"You will be a stranger among strangers, my mother said and I could feel the charge run through her. Why can't a woman be more than one person in a lifetime? she continued. Why can't she be two or three?"
Heartbreaker by Claudia Dey takes place in a Northern backwoods known as The Territory. There, a cult like community of 391 people live in total seclusion from the outside world. Led by the ideas of their long-dead leader, they inhabit identical concrete bungalows, follow strict gender roles, and think it’s still 1985, which is apparent by their love for Van Halen and Whitesnake tapes that blast from their identical matte black pickup trucks.
The story begins when Billie Jean Fontaine drives off in the Fontaine family truck, leaving behind her daughter Pony, her husband The Heavy, and her fiercely loyal dog Gena Rowlands. Through three different perspectives, Pony, Gena (yes the dog) and Pony’s crush, Supernatural, Billie’s plurality is revealed to the reader; her alienness as a fairly new member of the community, her female desires, faults and her struggle with motherhood.
The community survives each harsh winter thanks to the unique and valuable export; teenage blood. Each child, upon entering their teen years must also give blood regularly. The women of the Territory are the ones that harvest it. They must wear their pastel dresses when harvesting blood, not to be confused with their house work attire or their nighttime wear. Clothing for women is one of the aspects of the gender roles that these members follow blindly, especially the females. Men are given nicknames as they enter their teen years, names that are supposed to define their moral character. Their birth names are forgotten.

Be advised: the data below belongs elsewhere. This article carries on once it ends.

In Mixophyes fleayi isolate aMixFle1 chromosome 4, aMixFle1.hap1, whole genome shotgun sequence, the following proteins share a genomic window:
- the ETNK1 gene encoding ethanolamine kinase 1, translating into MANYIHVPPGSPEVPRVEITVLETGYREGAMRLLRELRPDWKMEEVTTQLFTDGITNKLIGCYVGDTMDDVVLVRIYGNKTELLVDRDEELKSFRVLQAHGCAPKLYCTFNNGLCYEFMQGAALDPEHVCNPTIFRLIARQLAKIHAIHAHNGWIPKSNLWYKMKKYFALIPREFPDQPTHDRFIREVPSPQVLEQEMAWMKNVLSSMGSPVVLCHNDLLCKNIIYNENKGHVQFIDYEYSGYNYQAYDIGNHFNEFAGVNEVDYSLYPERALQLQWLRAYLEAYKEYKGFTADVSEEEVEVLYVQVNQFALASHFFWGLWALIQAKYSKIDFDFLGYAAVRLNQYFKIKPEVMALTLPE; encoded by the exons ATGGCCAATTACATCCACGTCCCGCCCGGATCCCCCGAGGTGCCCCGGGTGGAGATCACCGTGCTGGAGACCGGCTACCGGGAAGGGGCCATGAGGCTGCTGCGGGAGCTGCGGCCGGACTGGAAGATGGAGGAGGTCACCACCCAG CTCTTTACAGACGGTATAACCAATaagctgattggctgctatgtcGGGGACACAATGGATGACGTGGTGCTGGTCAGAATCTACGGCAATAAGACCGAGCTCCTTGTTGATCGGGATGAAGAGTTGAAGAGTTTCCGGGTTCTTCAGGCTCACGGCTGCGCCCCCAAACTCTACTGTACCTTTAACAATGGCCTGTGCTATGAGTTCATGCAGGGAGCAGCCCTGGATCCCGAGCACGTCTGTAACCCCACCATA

Despite the strangeness, this is one of the most human and raw stories I have read to date. Dey has such a unique and gorgeous writing style, one that kept my eyes glued to the page, hungry for every sentence she fed me. This novel explores the love, devotion and confusion within a mother daughter relationship with vivid, colorful and honest prose, as Pony and the rest of the community search for a women they realize they knew very little about. Pony desperately seeks to understand her mother while trying not to lose hope they she will ever return.
The tone in this novel is a very specific one, one that all at once is dark, mysterious and sultry. Sex and desire are weaved tightly through the plot as these members are constantly driven by their sexuality, the exploration of it, the need for those they can not have. Young Pony is right in the middle of it, her adolescent exploration of drugs, sex and freedom a theme in the forefront of the novel, all inspired by the need to connect with her mother.
“I wanted the reader to feel the cold of the west wind, mud heavy on the cuffs of their jeans, their heart in their throat. I wanted the book to feel alive,” said Dey in a recent interview with Write or Die Tribe. Alive. That is exactly how I would describe Heartbreaker. So alive, that I after finishing the final page, I missed the characters like old friends. I wanted to start all over again with them, this band of outsiders.
By Claudia Dey
261 pages. 2018